Beautiful Antique 17th century Transylvanian Rug 70331, Country of Origin: West Anatolia (Gördes) / Transylvania (Romania), Circa Date: second half 17th Century – This exquisite piece is a beautiful work of art from Anatolia in the 17th century. The design of the rug is a mihrab or prayer niche. The prayer niche is surrounded by beautiful patterns derived from the Ottoman court style, such as the Ballard prayer rug in the Met.
It is in an exceptional state of preservation for its age and reflects a rare and unique find. The condition is due to the fact that in Transylvania such rugs were not used under foot but in the churches, on the Table of the Lord or to adorn the walls.
Transylvania’s location made it an important center for trade between the east and west. Merchants frequented the area with goods from all over Europe, the Balkans and the Near East. Many of these pieces were donated to churches, which accounts for their fine state of preservation.
The end of the 19th century saw a resurgence in the popularity of these carpets. Even though they are used in Muslim prayers, a large number of them were found in Protestant churches in Transylvania, hence the misleading denomination. They were featured in major exhibitions such as the great exhibition of Budapest 1914, entitled Turkish Rugs from Transylvania. Since late 19th century, such rugs were among the most collectible items and entered the major museums MAA Budapest, MAK Vienna, MIK Berlin, Louvre Paris, V&A London, Met Museum.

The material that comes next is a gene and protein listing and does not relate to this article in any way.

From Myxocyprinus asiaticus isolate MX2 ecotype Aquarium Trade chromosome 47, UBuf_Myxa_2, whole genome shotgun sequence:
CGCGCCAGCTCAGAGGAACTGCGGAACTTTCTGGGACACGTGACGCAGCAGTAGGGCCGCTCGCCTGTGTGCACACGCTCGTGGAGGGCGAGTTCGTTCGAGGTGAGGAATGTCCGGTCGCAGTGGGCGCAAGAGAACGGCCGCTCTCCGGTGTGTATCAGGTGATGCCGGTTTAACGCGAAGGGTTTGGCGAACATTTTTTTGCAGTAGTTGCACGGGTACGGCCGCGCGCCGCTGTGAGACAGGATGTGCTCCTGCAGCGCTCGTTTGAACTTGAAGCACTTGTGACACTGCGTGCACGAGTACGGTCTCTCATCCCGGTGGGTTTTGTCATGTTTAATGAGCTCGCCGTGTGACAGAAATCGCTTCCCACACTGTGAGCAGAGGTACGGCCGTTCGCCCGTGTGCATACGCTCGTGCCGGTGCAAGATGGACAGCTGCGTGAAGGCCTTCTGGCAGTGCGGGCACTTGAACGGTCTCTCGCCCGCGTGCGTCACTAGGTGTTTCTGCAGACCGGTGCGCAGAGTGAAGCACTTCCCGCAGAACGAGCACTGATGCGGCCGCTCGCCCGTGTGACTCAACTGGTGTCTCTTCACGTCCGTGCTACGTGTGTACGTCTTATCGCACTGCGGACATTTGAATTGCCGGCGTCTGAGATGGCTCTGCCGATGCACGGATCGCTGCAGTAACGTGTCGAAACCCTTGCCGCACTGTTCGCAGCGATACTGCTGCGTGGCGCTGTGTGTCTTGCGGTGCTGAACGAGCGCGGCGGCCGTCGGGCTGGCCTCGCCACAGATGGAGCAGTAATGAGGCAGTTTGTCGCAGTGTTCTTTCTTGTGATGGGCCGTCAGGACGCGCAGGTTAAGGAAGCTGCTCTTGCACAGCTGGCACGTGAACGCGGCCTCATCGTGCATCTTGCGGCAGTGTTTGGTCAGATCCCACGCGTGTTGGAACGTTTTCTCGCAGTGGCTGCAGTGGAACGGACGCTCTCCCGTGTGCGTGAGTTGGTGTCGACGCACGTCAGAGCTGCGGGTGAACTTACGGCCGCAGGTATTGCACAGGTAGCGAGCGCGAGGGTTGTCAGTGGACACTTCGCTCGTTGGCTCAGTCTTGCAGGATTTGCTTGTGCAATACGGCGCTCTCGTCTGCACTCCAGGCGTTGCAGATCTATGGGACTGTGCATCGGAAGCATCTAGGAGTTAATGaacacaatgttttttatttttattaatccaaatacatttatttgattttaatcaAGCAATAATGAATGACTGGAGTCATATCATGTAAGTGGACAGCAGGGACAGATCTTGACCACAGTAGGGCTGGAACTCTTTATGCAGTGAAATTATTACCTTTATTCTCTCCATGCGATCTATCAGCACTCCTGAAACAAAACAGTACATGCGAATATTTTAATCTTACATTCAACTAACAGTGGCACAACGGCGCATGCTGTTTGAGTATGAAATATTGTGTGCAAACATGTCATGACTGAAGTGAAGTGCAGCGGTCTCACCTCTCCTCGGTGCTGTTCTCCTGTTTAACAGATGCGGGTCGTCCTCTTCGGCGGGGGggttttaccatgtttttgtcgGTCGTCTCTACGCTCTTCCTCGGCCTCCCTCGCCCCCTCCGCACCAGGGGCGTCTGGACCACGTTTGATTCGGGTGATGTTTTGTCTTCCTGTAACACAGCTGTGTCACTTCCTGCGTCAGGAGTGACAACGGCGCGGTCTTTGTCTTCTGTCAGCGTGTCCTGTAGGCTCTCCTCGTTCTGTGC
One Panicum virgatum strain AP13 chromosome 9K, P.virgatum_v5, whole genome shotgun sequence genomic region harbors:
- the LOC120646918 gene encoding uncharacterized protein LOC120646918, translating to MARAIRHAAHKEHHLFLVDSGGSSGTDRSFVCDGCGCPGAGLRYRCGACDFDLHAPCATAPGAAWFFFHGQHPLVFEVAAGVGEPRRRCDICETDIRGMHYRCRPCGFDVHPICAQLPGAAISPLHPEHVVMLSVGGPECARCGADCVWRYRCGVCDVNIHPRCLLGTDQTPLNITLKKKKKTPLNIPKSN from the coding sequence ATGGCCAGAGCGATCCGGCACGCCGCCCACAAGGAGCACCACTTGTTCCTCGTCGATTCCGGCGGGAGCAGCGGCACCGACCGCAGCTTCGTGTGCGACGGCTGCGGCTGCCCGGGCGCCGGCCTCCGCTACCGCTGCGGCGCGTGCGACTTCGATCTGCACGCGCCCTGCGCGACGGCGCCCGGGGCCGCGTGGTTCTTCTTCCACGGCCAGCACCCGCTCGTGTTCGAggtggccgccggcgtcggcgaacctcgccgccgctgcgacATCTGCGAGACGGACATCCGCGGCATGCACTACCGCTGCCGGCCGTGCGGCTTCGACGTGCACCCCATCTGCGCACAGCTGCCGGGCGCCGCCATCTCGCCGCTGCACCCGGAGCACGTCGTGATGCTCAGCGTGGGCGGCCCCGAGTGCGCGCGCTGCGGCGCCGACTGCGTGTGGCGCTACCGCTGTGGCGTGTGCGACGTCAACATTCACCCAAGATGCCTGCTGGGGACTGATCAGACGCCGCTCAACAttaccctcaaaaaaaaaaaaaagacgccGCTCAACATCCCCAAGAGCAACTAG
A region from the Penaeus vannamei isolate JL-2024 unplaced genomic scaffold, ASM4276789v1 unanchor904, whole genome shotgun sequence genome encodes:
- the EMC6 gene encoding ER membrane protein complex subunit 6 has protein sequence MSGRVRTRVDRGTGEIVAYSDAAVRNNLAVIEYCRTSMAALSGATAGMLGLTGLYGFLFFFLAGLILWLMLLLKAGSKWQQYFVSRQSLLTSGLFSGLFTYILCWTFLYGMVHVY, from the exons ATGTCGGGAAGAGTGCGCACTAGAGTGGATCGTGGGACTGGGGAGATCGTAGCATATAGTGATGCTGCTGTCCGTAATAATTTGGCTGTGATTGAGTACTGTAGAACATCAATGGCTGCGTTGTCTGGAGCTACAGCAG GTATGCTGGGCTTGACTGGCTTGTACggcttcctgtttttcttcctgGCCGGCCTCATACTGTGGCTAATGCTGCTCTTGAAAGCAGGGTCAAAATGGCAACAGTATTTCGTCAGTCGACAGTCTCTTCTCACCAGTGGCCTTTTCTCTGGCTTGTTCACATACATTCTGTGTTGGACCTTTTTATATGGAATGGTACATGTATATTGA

Transylvanian rugs are exceptionally well-made and show the artistry of the Anatolian village weavers. All design features descend from the Ottoman floral style created by the court designers in the 16th century. They use bright colors and have a pastoral charm.
This beautiful antique rug has colors that are bright and vibrant. It features florals and geometrics that are arranged in vertical symmetry. The carpet has a balanced feel both in the design and colors. It is energetic and vibrant with large motifs that give it a tribal feel. This carpet deserves a special place in a collection where it will be treasured for many years to come. It has a formal elegance that made Transylvanian rugs popular, and it also has a bit to tribal influence, too. Transylvanian rugs are special, and this piece is an exceptionally rare and exquisite piece.
This piece has a serrated leaf and carnation spandrel design contrasted with a stepped, undecorated prayer niche. It is in immaculate condition. The wide decorated yellow border contrasts with the red red pale-yellow field. The border reflects a canonic design, with rosettes and symmetrical palmettes (derived from the classical directional palmettes), framed by sickle leaves, which in the vertical border have rotated arms. These are interspersed with fan carnations, hyacinth branches, small tulips and small petalled flowers, all drawn from the Ottoman floral vocabulary. It is an absolutely stunning example of weaving from this time period.